Scott Cook on Leadership in the Agile Age

Apr 12, 2011
6 Min Read

Intuit Founder Scott Cook recently visited the QuickBase offices in Waltham, MA [now located in Cambridge, MA] and spoke to the team about leadership and innovation. I have to admit that I was a little star struck. Scott is a brilliant entrepreneur and leader. I thought I’d share some of his thoughts on leadership with you, although I can’t promise as smooth of a delivery (Scott is well-known for his ability to captivate an audience with his calm, cool manner).

He began by talking about how his father, who just celebrated his 91st birthday, learned leadership in the U.S. military during World War II. That was an era when leaders maintained complete control; they framed the options, made the decisions and basically told people what to do. Clearly that worked well in planning military operations of the day but Scott believes that for our generation and future generations, leadership has a lot more to do with championing innovation at the ground level.

He calls this breed of leadership, “leadership by experiment.” It’s a management style in which leaders facilitate employee innovation by allowing them to prove their ideas through hypothesis testing. Leadership by experiment is practiced throughout Intuit, QuickBase’s parent company. It's about formulating hypotheses, quickly testing them in real world environments, and learning from the differences between the hypotheses and the actual results.

Scott discussed three main ways that leadership by experiment can help a team and organization win:

Build More Successful Products

Because leadership by experiment encourages real world hypothesis testing and rapid iteration, the customer can help refine a product. Since the design is advised by the end user, these products are more likely to be successful. For example, the team that created SnapTax, a mobile app that allows you to do your taxes with the snap of a photo, followed the hypothesis testing model and responded quickly to customer feedback. While testing their original hypothesis they uncovered an insight that completely surprised them and changed the direction of the product. Just months after its national launch, SnapTax has hundreds of thousands of customers and a five and a half star rating in the Apple App Store.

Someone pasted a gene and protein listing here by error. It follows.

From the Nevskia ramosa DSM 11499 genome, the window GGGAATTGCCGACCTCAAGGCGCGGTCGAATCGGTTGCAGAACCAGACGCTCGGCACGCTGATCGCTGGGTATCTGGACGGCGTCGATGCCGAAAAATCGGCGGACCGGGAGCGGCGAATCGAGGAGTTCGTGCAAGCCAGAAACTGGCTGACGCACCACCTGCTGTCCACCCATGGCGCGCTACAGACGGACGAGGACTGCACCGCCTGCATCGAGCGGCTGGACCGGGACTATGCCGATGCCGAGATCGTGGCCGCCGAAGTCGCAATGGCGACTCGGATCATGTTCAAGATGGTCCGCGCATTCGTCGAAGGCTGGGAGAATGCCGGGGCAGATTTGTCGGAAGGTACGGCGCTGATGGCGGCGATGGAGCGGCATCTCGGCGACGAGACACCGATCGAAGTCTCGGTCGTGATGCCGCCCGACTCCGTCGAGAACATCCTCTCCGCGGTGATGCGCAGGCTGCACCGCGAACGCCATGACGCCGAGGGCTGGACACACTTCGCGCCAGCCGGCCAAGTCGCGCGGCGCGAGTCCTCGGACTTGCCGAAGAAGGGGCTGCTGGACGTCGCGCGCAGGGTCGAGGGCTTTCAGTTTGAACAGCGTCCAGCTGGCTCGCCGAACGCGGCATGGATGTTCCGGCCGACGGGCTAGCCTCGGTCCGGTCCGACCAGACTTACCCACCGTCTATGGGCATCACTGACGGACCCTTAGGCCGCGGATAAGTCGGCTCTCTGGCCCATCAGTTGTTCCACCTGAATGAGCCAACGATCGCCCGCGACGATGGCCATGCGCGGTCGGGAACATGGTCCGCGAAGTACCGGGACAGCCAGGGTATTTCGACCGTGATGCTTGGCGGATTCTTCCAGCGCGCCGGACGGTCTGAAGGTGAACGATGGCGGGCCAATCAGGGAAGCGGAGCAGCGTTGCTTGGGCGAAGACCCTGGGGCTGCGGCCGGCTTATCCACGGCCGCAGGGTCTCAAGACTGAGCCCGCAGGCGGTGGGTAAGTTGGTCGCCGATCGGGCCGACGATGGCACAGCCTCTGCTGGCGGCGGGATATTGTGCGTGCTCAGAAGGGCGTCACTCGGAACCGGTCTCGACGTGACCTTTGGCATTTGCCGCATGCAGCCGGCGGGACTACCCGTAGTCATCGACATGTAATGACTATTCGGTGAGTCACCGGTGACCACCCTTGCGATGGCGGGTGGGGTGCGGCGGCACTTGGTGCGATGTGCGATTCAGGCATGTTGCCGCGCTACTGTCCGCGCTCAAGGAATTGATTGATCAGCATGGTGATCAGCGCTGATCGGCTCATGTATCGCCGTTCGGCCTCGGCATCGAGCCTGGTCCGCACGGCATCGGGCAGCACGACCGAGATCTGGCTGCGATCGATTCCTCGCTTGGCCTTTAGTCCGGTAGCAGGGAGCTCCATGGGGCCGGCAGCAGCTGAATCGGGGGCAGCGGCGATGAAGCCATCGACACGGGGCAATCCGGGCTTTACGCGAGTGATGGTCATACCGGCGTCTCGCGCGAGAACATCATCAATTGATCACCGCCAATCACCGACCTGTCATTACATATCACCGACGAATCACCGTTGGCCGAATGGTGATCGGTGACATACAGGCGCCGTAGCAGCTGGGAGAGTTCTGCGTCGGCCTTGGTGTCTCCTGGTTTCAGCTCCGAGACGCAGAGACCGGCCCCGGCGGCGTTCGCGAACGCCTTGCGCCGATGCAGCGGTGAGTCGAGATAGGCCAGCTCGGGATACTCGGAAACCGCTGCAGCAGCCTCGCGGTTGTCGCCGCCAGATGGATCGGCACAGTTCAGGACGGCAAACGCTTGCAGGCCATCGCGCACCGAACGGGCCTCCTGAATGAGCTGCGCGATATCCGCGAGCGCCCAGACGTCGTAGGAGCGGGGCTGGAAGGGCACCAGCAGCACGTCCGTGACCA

Change Role of Leadership

Leadership by experimentation also changes how decisions are made (for the better). When the boss is making the decision, everyone needs to try to influence him or her. “This is where politics and PowerPoint comes in,” said Scott. “But customers don’t buy Power Points!” They buy solutions to their problems. This changes the roles of leaders from people who make decisions on what lives and dies, to people who implement systems that make it easy for employees to experiment. Look around at your organization; does your manager make is easy for you to test your ideas? In many companies it’s not easy to run experiments cheaply and quickly and this can stifle innovation.

Attract and Grow Talent

Hypothesis testing also has a way of creating a desirable corporate culture that can be a competitive advantage. Scott gave an illustrative example of what a culture lead by experiment looks like:

Imagine you’re on a 30 person team at a software company and they do five hypothesis tests a year. If each person has five ideas then your ideas only have a .3% chance of being tested each year. That can be disenfranchising for an innovative mind. Now imagine if your company does 500 tests a year, 15 of your ideas get tested and three even make it into the product! You would feel a very different level of fulfillment and motivation in this scenario.

This kind of rapid experimentation culture is not only better for the business, it’s better for attracting, keeping and growing your stars.

I hope my interpretation of Scott’s talk is helpful to you and how you view leadership at your organization. Does anyone have stories where one of their team member’s tests surprised you and turned into a major opportunity for your company?

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